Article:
In 2005, several more Eli Lilly documents were forwarded by an anonymous source to a highly esteemed medical publication, the British Medical Journal. The most damning of all of these, from 1985, was an internal analysis of one of the early Prozac placebo-controlled clinical trials that showed a significant increase in suicide attempts for the subjects taking Prozac.
12 suicide attempts were found in the Prozac group, compared to one in each of the control groups (one control group received placebo; the other received a tricyclic antidepressant). The company’s hired research consultants simply decided to throw out six of the 12 suicide attempts. Of course, this still leaves a 6:1 ratio between Prozac and control groups’ incidences of suicide…
Why am I telling you all this?
First, it is proof that even Lilly’s very biased trials, even her own paid “researchers,” could not hide the fact that Prozac does indeed increase the risk of suicidality amongst the people who take it.
And, second, because Gibbons reports in his article that he used 3 datasets, one of which was
The “complete longitudinal data for RCTs [randomized control trials] of fluoxetine hydrochloride conducted by Eli Lilly & Co.”
In other words, his assertion that “there is no evidence of increased suicide risk … in youths receiving active medication [SSRIs]” is based on the faulty data described above. In fact, he proudly boasts that he used “all industry trials of Prozac!”
This study avoided the problem of publications being biased in favor of positive clinical trials by examining all industry trials of fluoxetine and venlafaxine.
- Gibbons, in his Archives of General Psychiatry article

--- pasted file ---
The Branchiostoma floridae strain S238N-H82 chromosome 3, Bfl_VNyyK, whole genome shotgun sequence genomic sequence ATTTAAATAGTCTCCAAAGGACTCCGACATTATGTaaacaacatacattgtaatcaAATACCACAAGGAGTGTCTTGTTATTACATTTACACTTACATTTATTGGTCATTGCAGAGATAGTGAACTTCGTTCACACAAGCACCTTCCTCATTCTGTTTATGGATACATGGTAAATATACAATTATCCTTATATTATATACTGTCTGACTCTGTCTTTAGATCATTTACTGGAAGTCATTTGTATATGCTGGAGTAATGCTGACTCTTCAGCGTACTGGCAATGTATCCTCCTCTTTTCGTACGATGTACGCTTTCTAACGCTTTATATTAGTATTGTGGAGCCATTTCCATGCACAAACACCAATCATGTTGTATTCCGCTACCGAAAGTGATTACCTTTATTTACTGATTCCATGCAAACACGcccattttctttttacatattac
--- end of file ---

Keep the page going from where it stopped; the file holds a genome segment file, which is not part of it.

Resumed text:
Gibbons claims that from the combined 3 datasets (including the Prozac clinical trials) “there were relatively few suicide attempts and suicides (a total of 20 attempts and 2 suicides in 21 patients among 9185 patients across all age cohorts and drugs).” But we know from just the few snippets posted above that in one study of one drug [Prozac] 12 suicide attempts were recorded.
The numbers simply do not add up.
Revealingly, Gibbons goes on to report that:
An additional 6 suicidal events were identified from AERs [Adverse Event Reports], 4 attempts and 2 suicides… of the 2 suicides one was by an adult receiving fluoxetine and the other was a geriatric patient receiving placebo.
- Gibbons, in his Archives of General Psychiatry article
Very well. But how many “overdoses” were there?
Funny—he doesn’t say.
A little more on Gibbons
As it turns out, he’s been advocating for the use of antidepressants in children for a long time.
Even after the FDA released its black box warning in 2004 regarding this class of drugs’ propensity to cause suicidal ideation in children, Gibbons was arguing for continued, widespread prescription of these drugs.
In his 2007 Psychiatric Times article, “SSRI Prescribing Rates and Adolescent Suicide: Is the Black Box Hurting or Helping?,” (which draws almost exclusively on data from another “scholarly” article of his with equally dubious origins) Gibbons loudly proclaims:
The effect of the black-box warning has been to lower antidepressant prescription rates, which in turn has resulted in more untreated depression and a corresponding increase in suicide rates for children and adolescents. The FDA sought to improve treatment of depression, but an overall decline in diagnosis and treatment of depression implies that the black-box warning did not achieve this goal, and the decline is consistent with the possibility that the black-box warning has had the opposite effect.